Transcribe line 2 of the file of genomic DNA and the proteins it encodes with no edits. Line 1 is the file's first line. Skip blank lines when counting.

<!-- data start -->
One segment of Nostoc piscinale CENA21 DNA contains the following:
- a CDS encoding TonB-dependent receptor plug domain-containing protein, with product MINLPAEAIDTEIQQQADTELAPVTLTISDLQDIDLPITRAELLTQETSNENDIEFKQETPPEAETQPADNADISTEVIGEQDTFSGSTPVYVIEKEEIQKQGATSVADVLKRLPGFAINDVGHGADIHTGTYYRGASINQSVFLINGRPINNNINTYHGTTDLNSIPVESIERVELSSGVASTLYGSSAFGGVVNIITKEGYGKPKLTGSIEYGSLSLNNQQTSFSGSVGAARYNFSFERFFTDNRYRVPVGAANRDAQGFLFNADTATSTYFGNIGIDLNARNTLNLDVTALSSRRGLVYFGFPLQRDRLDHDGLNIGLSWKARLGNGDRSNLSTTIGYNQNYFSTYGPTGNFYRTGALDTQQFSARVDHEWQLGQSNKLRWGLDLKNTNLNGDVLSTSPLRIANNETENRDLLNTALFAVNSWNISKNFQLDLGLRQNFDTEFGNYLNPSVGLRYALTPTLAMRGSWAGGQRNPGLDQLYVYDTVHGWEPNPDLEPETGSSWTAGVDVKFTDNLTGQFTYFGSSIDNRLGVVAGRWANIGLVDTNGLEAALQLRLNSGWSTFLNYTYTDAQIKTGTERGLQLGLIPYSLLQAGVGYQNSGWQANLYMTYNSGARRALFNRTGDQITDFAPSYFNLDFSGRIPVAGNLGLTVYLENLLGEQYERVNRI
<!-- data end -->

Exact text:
- a CDS encoding TonB-dependent receptor plug domain-containing protein, with product MINLPAEAIDTEIQQQADTELAPVTLTISDLQDIDLPITRAELLTQETSNENDIEFKQETPPEAETQPADNADISTEVIGEQDTFSGSTPVYVIEKEEIQKQGATSVADVLKRLPGFAINDVGHGADIHTGTYYRGASINQSVFLINGRPINNNINTYHGTTDLNSIPVESIERVELSSGVASTLYGSSAFGGVVNIITKEGYGKPKLTGSIEYGSLSLNNQQTSFSGSVGAARYNFSFERFFTDNRYRVPVGAANRDAQGFLFNADTATSTYFGNIGIDLNARNTLNLDVTALSSRRGLVYFGFPLQRDRLDHDGLNIGLSWKARLGNGDRSNLSTTIGYNQNYFSTYGPTGNFYRTGALDTQQFSARVDHEWQLGQSNKLRWGLDLKNTNLNGDVLSTSPLRIANNETENRDLLNTALFAVNSWNISKNFQLDLGLRQNFDTEFGNYLNPSVGLRYALTPTLAMRGSWAGGQRNPGLDQLYVYDTVHGWEPNPDLEPETGSSWTAGVDVKFTDNLTGQFTYFGSSIDNRLGVVAGRWANIGLVDTNGLEAALQLRLNSGWSTFLNYTYTDAQIKTGTERGLQLGLIPYSLLQAGVGYQNSGWQANLYMTYNSGARRALFNRTGDQITDFAPSYFNLDFSGRIPVAGNLGLTVYLENLLGEQYERVNRI